It used to be that 100,000 miles on a used car was a lot, and some car buyers still turn up their nose at used cars with six digits on the odometer. Cars have come a long way in recent years, however, and many vehicles pushing 100,000 miles are just getting started. Keeping your car running past 100,000 miles, through 200,000 miles and even higher is absolutely possible. It all boils down to sticking to your car maintenance checklist and putting in the time and money to properly maintain your car.
Whether you’re looking at a late model car or even a classic car — such as Irvin Gordon’s 1966 Volvo P1800S, which holds the Guinness World Record for most miles on a noncommercial vehicle reaching nearly 3 million miles in 2013 — keeping up with a comprehensive car maintenance checklist will keep you on the road for many years and thousands of miles. As you start racking up the miles, what kind of things should you make sure are on your car maintenance checklist?
- Check your engine and oil filter approximately 5,000–7,500 miles, depending on vehicle and oil type. Some manufacturers and oil companies suggest oil change intervals of up to 15,000 miles; consult your owner’s manual to see what’s best for your vehicle.
- Rotate and balance your tires every 5,000 miles to even out wear, extend their life and keep on top of vibrations.
- Inspect your brakes every 5,000 miles to keep on top of wear and, if necessary, replace pads or shoes before they ruin rotors or drums.
- Monitor the level and condition of your fluids every 5,000 miles. This will give you an overall feel for how your car is running. Check differential fluid and transfer case oil every 15,000 miles.
- Make timely repairs. Addressing any issues that arise as soon as possible helps you avoid poor fuel economy, drivability issues and collateral damage.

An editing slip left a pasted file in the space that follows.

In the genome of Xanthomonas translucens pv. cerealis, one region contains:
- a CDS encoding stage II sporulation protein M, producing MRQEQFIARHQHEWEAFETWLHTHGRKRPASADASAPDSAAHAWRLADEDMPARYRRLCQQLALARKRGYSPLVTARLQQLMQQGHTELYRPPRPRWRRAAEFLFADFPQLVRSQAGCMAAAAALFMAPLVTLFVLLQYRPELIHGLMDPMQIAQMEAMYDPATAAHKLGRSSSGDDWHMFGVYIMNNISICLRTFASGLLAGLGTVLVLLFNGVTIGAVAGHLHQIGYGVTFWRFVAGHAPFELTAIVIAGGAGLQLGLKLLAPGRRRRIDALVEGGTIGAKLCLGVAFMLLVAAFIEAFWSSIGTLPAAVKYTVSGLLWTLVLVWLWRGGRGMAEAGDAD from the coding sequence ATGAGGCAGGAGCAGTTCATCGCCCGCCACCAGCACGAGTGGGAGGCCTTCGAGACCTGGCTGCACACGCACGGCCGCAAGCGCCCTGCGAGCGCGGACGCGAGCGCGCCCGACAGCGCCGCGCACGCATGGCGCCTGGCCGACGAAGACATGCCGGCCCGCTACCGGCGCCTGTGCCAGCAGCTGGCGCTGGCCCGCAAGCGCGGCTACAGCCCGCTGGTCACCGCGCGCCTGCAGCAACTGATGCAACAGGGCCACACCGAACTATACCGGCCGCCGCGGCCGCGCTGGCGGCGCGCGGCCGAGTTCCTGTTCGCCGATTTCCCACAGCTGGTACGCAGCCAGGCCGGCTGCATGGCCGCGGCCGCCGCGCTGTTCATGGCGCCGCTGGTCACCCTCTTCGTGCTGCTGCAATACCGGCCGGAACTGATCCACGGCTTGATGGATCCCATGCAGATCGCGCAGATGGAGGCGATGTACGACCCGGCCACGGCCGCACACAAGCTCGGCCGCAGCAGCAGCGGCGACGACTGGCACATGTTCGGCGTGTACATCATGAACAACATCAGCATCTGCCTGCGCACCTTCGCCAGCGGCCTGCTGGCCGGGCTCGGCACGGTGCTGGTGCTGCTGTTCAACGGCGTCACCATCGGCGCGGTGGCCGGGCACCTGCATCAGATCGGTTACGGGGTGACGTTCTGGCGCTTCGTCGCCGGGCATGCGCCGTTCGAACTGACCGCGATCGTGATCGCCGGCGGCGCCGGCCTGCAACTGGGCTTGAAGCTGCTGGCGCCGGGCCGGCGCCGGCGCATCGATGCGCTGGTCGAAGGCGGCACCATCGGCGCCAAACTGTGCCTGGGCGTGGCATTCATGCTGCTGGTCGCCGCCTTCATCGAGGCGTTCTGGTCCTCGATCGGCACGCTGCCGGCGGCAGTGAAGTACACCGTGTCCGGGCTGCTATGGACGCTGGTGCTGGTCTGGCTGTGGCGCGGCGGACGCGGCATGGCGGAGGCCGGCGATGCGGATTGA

Additionally, here are a few basic things that you should make sure are on your car maintenance checklist as you close in on some major mileage milestones.
Service at 50K Miles
At around 50–60,000 miles, many vehicles need a few things monitored, if not replaced. Some cars require an engine coolant flush around this time, although many have moved to long-life coolants, with up to 100,000-mile lifespans.
Some spark plugs will need to be replaced about this time, and any drive belts that have made it this far are sure to be in need of replacement. Check radiator hoses for swelling and weak spots. Many struts and shock absorbers start to wear out about this time. You should definitely have the suspension alignment checked at 50,000 miles, if not at the last time you had your tires replaced.
Service at 100K Miles
Once your car has gotten to 100,000 miles, there are probably some things that you should consider replacing, if you haven’t already done so. Long-life engine coolant will need to be replaced about this time. Some manufacturers suggest up to 120,000 miles for spark plug replacement. The timing belt should definitely have been replaced by now, and most technicians will recommend replacing the water pump, too, particularly if it’s driven by the timing belt.
Service at 250K and Beyond
Once you hit this mileage milestone, your car maintenance checklist has become pretty much old hat. You’re going to have to make repairs now and then, but with regular inspections by a certified mechanic, you’ll be able to fix problems as soon as they arise.
Check out all the maintenance parts available on NAPA Online or trust one of our 17,000 NAPA AutoCare locations for routine maintenance and repairs. For more information on your car maintenance checklist, chat with a knowledgeable expert at your local NAPA AUTO PARTS store.
Photo courtesy of Foter
Ben has been taking things apart since he was 5, and putting them back together again since he was 8. After dabbling in DIY repairs at home and on the farm, he found his calling in the CGCC Automobile Repair program. After he held his ASE CMAT for 10 years, Ben decided he needed a change. Now, he writes on automotive topics across the web and around the world, including new automotive technology, transportation legislation, emissions, fuel economy and auto repair.